Of all the new college presidents assuming their posts this year, the New York Times chose Ithaca College’s incoming President Shirley M. Collado to interview for an article on the issues facing institutions of higher education. She also discussed her ambitions for a college poised for change.
Collado was featured in an article on June 7 that touched on her intention to be an “ever-present force” on the campus, her desire to forge and strengthen local community partnerships, and her philosophy of weaving diversity and inclusion into the fabric of the institution.
In the interview, Collado notes that diversity and equity must become core principles at the heart of higher education if colleges and universities are to be truly inclusive environments. It’s only when those principles are infused in an institution’s operations at every level that it can become truly representative of increasingly diverse student populations.
The article also references recent protests against controversial speakers at campuses nationwide. Collado shares that institutions should embrace the “messiness” and should not shy away from the friction that comes from clashing ideologies or forms of expression.
“I’m not interested in sanitizing academic spaces that don’t push the boundaries of people’s thinking or aren’t going to conjure up some difficult tensions that we see in America,” she says in the article.
The article also highlighted the transformative changes Collado made as the dean and vice president for student affairs at Middlebury College. She sought feedback and ideas from the campus community over meals as part of her “kitchen cabinet,” and she created the “MiddView” program as part of orientation where small groups of students took trips to places like the statehouse.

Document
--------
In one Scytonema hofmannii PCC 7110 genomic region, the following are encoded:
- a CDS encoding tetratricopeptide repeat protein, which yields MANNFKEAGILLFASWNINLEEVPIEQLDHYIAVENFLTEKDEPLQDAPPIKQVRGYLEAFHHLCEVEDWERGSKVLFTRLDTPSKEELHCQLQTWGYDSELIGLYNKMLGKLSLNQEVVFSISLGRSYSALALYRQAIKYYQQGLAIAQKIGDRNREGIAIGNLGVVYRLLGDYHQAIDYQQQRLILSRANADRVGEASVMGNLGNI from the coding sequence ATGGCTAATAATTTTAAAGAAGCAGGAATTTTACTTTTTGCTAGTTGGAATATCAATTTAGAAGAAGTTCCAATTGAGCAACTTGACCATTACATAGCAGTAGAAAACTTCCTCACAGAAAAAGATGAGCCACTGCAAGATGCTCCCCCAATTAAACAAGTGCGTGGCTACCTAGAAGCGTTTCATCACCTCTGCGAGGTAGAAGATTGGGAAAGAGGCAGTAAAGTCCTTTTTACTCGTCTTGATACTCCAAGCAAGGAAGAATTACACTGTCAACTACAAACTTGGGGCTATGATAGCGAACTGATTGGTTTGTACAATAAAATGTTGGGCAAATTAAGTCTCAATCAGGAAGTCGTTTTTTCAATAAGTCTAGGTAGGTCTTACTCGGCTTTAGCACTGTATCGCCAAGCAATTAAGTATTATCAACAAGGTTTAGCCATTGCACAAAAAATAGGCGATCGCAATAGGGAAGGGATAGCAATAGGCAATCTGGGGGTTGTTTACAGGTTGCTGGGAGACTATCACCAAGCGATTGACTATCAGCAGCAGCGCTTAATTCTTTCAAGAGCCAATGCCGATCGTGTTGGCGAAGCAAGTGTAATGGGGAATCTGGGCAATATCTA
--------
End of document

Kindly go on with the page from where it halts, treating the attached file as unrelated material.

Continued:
The article was written by Nick Corasaniti, a 2008 alumnus of IC and a reporter for the Times.
Collado most recently served as executive vice chancellor and chief operating officer at Rutgers University-Newark. Among the personal experiences highlighted in the article is her status as a first-generation college student of Dominican heritage who grew up in a working-class home in Brooklyn. Collado was able to attend Vanderbilt University as part of the inaugural class of the Posse Foundation, an organization for which she later served as executive vice president. She earned a B.S. in human and organizational development and psychology from Vanderbilt, and M.A. and Ph.D. degrees in clinical psychology from Duke University.
Collado’s term as president of Ithaca College begins on July 1. Her inauguration will be held during the Weekend on South Hill in November, as part of a celebration of the college’s 125th anniversary. Learn more about incoming President Collado here.